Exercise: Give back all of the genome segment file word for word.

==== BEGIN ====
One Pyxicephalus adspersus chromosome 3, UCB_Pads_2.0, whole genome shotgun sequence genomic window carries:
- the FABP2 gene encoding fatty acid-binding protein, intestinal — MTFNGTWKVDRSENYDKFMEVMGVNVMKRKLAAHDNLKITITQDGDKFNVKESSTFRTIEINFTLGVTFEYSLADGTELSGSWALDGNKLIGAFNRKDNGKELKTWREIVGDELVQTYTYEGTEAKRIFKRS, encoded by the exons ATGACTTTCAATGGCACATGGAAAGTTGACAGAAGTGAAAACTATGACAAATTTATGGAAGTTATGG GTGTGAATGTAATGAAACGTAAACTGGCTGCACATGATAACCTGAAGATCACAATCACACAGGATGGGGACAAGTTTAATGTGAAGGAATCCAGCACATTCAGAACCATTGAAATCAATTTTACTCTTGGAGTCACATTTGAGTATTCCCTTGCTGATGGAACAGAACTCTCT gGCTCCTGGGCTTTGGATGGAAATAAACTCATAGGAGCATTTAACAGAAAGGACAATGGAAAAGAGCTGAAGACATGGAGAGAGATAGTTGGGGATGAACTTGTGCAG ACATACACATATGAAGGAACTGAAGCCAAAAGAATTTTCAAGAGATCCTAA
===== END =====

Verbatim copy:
One Pyxicephalus adspersus chromosome 3, UCB_Pads_2.0, whole genome shotgun sequence genomic window carries:
- the FABP2 gene encoding fatty acid-binding protein, intestinal — MTFNGTWKVDRSENYDKFMEVMGVNVMKRKLAAHDNLKITITQDGDKFNVKESSTFRTIEINFTLGVTFEYSLADGTELSGSWALDGNKLIGAFNRKDNGKELKTWREIVGDELVQTYTYEGTEAKRIFKRS, encoded by the exons ATGACTTTCAATGGCACATGGAAAGTTGACAGAAGTGAAAACTATGACAAATTTATGGAAGTTATGG GTGTGAATGTAATGAAACGTAAACTGGCTGCACATGATAACCTGAAGATCACAATCACACAGGATGGGGACAAGTTTAATGTGAAGGAATCCAGCACATTCAGAACCATTGAAATCAATTTTACTCTTGGAGTCACATTTGAGTATTCCCTTGCTGATGGAACAGAACTCTCT gGCTCCTGGGCTTTGGATGGAAATAAACTCATAGGAGCATTTAACAGAAAGGACAATGGAAAAGAGCTGAAGACATGGAGAGAGATAGTTGGGGATGAACTTGTGCAG ACATACACATATGAAGGAACTGAAGCCAAAAGAATTTTCAAGAGATCCTAA